Lurid headlines on every aspect of migration have been a consistent feature of the last decade, from worries over asylum seekers to concerns about unprecedented economic immigration from Eastern Europe. This book presents the first comprehensive account of government policy on immigration over the last ten years, providing an in-depth analysis of strategy and legislation since Tony Blair and New Labour were first elected. The account begins by placing policy change under Labour in their proper historical context, before examining the key policy themes - economic migration; security; integration; asylum - of the last decade. Through an analysis of such policy themes, the author contends that immigration policy has undergone an intense and innovative transformation in the period from May 1997 to May 2007. Arguing that a more plural system of governance exists, the author challenges traditional accounts of policy development.By addressing the various influences on immigration policy making, from globalisation, the European Union and the law, to politics, the media and the networks of special interests, he seeks to provide a holistic explanation for the transformation of immigration policy.
The author concludes with an evaluation of Labour's immigration reforms, and whether government policy can be judged a success. The book will be of interest to policy makers, academics, students studying immigration, and readers interested in serious current affairs.
Will Somerville is a Senior Policy Analyst at the Migration Policy Institute (MPI) in Washington, DC. He has previously held jobs at the Commission for Racial Equality (CRE); the Prime Minister's Strategy Unit, Cabinet Office; the Centre for Economic and Social Inclusion; and the Institute for Public Policy Research (ippr). He has over 25 publications to his credit, including five edited collections of welfare rights and practice.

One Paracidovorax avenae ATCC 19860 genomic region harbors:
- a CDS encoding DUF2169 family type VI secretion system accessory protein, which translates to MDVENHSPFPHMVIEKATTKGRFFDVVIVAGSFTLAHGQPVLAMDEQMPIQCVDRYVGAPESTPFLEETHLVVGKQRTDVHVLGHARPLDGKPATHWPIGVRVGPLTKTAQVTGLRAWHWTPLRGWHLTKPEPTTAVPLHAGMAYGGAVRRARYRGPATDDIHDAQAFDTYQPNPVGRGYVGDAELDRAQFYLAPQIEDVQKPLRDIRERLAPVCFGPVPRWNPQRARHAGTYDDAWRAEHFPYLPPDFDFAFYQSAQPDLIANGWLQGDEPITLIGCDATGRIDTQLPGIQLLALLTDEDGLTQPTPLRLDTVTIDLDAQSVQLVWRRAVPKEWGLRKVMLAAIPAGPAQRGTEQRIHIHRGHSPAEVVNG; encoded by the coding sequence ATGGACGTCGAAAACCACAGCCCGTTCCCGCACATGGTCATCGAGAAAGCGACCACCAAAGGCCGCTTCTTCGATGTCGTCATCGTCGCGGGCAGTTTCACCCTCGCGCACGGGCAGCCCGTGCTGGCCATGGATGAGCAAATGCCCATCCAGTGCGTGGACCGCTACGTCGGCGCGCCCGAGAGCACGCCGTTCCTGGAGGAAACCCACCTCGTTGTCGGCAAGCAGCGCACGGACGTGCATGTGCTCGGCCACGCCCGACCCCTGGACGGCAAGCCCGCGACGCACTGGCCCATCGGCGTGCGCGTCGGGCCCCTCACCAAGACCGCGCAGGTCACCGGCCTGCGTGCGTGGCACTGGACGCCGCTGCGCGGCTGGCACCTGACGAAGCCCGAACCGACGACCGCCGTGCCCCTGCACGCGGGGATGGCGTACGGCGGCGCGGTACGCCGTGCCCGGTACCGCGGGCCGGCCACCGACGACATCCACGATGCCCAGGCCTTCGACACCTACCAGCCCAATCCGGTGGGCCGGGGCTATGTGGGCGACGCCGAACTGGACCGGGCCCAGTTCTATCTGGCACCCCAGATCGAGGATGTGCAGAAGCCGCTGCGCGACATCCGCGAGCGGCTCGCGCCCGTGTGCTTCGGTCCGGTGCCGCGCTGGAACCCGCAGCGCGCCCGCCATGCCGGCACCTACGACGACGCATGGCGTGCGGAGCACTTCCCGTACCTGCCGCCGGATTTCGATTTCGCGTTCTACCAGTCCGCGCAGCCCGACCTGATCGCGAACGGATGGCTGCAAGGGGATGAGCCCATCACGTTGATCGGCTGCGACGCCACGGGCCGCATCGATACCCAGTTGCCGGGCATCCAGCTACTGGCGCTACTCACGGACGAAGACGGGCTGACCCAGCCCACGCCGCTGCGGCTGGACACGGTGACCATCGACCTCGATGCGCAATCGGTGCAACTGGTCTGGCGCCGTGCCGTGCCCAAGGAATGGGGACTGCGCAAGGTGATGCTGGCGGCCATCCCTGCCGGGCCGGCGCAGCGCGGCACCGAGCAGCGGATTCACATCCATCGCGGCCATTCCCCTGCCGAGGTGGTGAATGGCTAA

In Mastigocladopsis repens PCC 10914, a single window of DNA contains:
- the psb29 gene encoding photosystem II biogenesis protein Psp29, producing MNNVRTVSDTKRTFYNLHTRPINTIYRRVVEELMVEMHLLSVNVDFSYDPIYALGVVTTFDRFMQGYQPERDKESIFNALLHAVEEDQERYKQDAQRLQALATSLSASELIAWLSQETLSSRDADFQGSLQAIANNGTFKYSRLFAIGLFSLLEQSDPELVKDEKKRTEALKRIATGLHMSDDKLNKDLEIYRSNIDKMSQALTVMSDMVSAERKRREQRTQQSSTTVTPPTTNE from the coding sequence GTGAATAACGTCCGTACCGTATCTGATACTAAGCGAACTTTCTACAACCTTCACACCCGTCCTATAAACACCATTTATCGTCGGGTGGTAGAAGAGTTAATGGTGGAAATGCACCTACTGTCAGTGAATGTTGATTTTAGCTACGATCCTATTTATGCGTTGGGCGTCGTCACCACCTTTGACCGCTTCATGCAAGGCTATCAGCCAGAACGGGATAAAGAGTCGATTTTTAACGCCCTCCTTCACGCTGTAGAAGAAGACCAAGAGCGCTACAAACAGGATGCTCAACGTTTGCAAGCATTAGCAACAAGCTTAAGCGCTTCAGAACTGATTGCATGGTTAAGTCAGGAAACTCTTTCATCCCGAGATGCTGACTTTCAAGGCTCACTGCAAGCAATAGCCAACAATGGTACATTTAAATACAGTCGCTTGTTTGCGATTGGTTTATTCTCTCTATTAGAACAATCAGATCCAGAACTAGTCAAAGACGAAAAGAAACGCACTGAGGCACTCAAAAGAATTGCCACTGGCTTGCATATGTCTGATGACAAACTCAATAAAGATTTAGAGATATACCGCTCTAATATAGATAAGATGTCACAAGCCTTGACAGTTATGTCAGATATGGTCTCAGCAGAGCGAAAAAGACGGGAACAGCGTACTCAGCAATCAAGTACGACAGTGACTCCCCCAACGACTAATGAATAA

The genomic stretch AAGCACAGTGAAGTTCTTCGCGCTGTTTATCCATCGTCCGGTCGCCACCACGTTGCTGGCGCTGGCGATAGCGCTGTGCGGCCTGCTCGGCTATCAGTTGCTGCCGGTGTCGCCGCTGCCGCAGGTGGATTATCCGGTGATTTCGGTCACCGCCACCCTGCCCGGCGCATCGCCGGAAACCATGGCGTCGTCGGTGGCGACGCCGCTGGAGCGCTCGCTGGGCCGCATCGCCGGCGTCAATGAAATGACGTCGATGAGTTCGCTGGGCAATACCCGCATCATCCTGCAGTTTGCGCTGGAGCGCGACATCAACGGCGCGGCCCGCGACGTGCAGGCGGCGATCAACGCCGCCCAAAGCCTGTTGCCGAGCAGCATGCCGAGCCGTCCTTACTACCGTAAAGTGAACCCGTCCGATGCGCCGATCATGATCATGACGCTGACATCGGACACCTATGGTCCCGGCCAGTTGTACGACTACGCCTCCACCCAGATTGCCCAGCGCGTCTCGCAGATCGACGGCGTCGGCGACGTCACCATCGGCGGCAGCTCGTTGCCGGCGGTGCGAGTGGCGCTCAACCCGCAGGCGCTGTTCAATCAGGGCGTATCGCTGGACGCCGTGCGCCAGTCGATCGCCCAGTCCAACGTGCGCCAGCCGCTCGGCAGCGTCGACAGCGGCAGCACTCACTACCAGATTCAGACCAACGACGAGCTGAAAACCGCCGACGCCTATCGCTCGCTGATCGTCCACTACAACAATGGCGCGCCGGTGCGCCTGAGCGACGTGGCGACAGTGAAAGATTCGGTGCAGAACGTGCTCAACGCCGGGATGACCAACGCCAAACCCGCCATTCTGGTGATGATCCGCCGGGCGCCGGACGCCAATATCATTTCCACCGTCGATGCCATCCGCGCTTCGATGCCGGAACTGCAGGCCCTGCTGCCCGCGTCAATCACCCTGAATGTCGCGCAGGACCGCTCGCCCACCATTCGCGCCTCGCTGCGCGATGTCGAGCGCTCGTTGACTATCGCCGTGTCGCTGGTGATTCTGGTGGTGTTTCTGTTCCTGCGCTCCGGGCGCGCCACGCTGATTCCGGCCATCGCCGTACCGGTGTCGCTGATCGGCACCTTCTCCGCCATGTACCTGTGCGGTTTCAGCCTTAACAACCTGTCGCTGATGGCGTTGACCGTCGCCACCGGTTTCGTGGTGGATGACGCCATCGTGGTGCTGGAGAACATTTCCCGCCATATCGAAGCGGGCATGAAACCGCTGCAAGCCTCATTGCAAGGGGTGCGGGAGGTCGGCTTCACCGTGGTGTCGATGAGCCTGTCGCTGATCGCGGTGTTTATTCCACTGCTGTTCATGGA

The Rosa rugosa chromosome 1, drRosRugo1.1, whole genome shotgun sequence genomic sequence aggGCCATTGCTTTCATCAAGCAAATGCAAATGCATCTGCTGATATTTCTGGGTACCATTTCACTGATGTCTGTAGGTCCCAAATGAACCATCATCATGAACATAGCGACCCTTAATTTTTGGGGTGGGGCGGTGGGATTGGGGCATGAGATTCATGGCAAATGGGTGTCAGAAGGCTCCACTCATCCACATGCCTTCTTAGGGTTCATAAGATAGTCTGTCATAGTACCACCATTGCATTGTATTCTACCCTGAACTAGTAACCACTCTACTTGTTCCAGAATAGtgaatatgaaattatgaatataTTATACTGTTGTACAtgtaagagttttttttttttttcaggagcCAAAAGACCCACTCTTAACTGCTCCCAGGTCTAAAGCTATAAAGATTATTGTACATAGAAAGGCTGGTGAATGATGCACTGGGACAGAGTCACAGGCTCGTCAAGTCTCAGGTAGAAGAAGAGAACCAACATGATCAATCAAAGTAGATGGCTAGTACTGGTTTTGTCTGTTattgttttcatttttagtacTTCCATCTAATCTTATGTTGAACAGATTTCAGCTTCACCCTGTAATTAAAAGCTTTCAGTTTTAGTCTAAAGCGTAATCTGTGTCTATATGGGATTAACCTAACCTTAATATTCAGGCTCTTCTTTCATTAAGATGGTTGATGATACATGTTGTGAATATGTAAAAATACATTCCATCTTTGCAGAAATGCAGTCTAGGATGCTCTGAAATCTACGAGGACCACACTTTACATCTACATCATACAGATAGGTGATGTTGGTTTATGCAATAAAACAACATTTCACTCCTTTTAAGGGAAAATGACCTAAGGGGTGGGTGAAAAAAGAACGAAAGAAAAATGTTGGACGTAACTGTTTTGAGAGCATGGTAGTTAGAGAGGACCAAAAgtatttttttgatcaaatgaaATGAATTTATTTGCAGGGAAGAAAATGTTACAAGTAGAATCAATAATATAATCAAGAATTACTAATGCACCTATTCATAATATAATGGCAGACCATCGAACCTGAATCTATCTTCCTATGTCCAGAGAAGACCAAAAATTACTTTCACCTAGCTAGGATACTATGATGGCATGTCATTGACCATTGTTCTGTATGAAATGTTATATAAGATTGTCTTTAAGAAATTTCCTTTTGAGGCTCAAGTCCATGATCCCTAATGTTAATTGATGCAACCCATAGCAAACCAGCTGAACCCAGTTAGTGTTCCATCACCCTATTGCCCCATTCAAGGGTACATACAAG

Introduction; Part one: Policy themes (1997-2007): Managed migration; Security: powers to combat the 'illegal' threat'; Integration: a new pivot for policy?; The vicious cycleof asylum policy; Delivery: non-stop reform; A new direction; Part two: Influences on policy: The new global marketplace; The law and policy; The European Union; Networks: the engine room of policy development; Politicians and parties; Public attitudes; The media: policy in the furnace; The Home Office; Officials: policy at the frontline; A fresh perspective on policy change; Part three: Evaluating Labour's record: Evaluating immigration policymaking; Targets of restriction: asylum (and security); Integration: a consistent record of failure?; Delivery; Economic migration: has the vision been realised?; Outside the circle: international development; Conclusion.
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